Family First Friday–Funeral, Samoan Style!
Over the last couple of days I have been attending our friend’s funeral services. (Yes, you heard me right—the last couple of days.) He was/is Samoan. The funeral went something like this: Thursday 1-4 p.m viewing, 4-7 p.m program with open microphone, family wake 7 p.m.- whenever. Friday morning 10 a.m. viewing, 11 a.m. family prayer, 11:15-12:30 p.m funeral service, 12:30-1:30 p.m graveside, 1:30 p.m.- whenever luau/BBQ/whatever you want to call it.
Drew and I were there from 5:30-7 p.m last night and today I was able to attend part of the viewing and the funeral. During the open mic part last night, people just got up and shared stories about the deceased and what they loved about him. There was a lot of laughing and many tears. Some people got up and sang as families or small groups. The casket was open and in front of the congregation, surrounded by his wife and children. When it was over, his Samoan family took, pictures with him in the casket and they hugged him while they just sobbed and sobbed over the body.
Last night, they all wore black, but today, they all wore white. I wasn’t dressed appropriately either time. Silly me, I went American style—nice brown pants, white shirt, colorful jacket last night, and black today.
What I really appreciated about the entire service was how ‘healthy’ their grieving appeared. They took off TWO full days to visit with each other, share their emotions, and mourn the loss of their loved one. It seemed so healthy and healing compared to us Americans who might take off two hours during the work week to ‘pay our respects’ to the deceased and their families.
The contrast between the two cultures was so stark! I have been to dozens and dozens of American funerals, some conducted by ministers not of my faith, and even one Asian one. But this Samoan one was by far the healthiest one I have ever seen. People shared their emotions freely. Some believed in an afterlife, some were not sure. They shared it all with each other. Grown men stood up and watered the floor with their tears as they spoke of their great love and brotherhood. His sister expressed all of the reasons she would fight with her younger brother (the deceased) and she even shared some of his retorts. His wife shared that they had good times and bad times. Her words: “It wasn’t all peaches and cream. But I have hope for you young couples who just got married. You can do it! You stick together and you make it work!” Even his oldest son said, “I am the black sheep of the family,” [now paraphrasing] my dad and I didn’t get along. We were always butting heads. But I knew he loved me and I will miss him.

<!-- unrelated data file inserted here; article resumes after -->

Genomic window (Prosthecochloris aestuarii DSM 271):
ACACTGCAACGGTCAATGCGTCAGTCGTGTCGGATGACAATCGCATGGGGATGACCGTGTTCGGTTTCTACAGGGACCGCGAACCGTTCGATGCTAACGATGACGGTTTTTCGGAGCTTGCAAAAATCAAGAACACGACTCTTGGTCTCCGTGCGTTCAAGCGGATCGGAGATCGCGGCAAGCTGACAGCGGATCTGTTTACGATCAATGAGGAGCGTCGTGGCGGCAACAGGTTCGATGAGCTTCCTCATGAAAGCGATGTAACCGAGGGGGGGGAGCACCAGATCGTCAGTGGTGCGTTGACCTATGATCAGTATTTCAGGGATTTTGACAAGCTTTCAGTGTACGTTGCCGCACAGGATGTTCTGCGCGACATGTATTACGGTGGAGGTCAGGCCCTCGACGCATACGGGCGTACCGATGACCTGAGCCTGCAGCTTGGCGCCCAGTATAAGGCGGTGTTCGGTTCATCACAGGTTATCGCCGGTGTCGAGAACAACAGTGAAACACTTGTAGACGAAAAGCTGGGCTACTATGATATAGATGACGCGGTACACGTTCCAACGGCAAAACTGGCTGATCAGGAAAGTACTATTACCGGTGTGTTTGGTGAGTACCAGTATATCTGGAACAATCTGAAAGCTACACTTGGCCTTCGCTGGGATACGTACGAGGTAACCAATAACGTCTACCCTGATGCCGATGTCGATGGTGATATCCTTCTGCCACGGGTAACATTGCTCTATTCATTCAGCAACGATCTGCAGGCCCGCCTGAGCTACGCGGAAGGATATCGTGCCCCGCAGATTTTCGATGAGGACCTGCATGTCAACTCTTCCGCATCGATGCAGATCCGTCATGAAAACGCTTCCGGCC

My dear sweet friend’s husband was only 49! When I hugged her on Thursday night (the first time I had spoken to her since her husband’s passing), she told me that they had had a great weekend together and spent the morning (that he passed away) visiting with each other and the kids. He passed away at home. She said she wouldn’t have changed a thing, except she wished that they had more time.
It was just a testimony to me that we all need to do what we can to leave our loved ones on happy notes. We just do not know when the Lord will call us home or what the circumstances regarding our home coming will be. How sweet it is that they had been spending some quality time with each other and their relationships were at peace.
Good-bye my dear friend….until we meet again! Thank you for the things your culture has taught me about how to grieve!